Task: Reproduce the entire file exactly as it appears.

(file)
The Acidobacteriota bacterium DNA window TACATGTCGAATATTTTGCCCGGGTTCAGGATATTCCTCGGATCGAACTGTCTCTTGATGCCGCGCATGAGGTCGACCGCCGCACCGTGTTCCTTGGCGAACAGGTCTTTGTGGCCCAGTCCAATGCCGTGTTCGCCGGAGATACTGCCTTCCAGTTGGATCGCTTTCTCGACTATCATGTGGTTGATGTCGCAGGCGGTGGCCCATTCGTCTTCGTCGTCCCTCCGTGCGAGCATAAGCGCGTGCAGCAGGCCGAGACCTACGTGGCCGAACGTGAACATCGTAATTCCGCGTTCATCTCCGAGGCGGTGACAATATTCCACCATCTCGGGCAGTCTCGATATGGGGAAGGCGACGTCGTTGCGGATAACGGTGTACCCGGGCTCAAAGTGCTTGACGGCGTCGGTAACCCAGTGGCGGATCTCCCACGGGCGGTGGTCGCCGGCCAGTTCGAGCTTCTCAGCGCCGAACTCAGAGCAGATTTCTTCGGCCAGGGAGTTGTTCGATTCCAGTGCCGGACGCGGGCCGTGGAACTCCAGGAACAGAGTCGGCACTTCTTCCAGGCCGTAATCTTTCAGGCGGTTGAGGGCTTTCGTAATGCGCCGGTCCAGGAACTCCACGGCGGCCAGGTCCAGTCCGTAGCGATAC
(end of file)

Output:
The Acidobacteriota bacterium DNA window TACATGTCGAATATTTTGCCCGGGTTCAGGATATTCCTCGGATCGAACTGTCTCTTGATGCCGCGCATGAGGTCGACCGCCGCACCGTGTTCCTTGGCGAACAGGTCTTTGTGGCCCAGTCCAATGCCGTGTTCGCCGGAGATACTGCCTTCCAGTTGGATCGCTTTCTCGACTATCATGTGGTTGATGTCGCAGGCGGTGGCCCATTCGTCTTCGTCGTCCCTCCGTGCGAGCATAAGCGCGTGCAGCAGGCCGAGACCTACGTGGCCGAACGTGAACATCGTAATTCCGCGTTCATCTCCGAGGCGGTGACAATATTCCACCATCTCGGGCAGTCTCGATATGGGGAAGGCGACGTCGTTGCGGATAACGGTGTACCCGGGCTCAAAGTGCTTGACGGCGTCGGTAACCCAGTGGCGGATCTCCCACGGGCGGTGGTCGCCGGCCAGTTCGAGCTTCTCAGCGCCGAACTCAGAGCAGATTTCTTCGGCCAGGGAGTTGTTCGATTCCAGTGCCGGACGCGGGCCGTGGAACTCCAGGAACAGAGTCGGCACTTCTTCCAGGCCGTAATCTTTCAGGCGGTTGAGGGCTTTCGTAATGCGCCGGTCCAGGAACTCCACGGCGGCCAGGTCCAGTCCGTAGCGATAC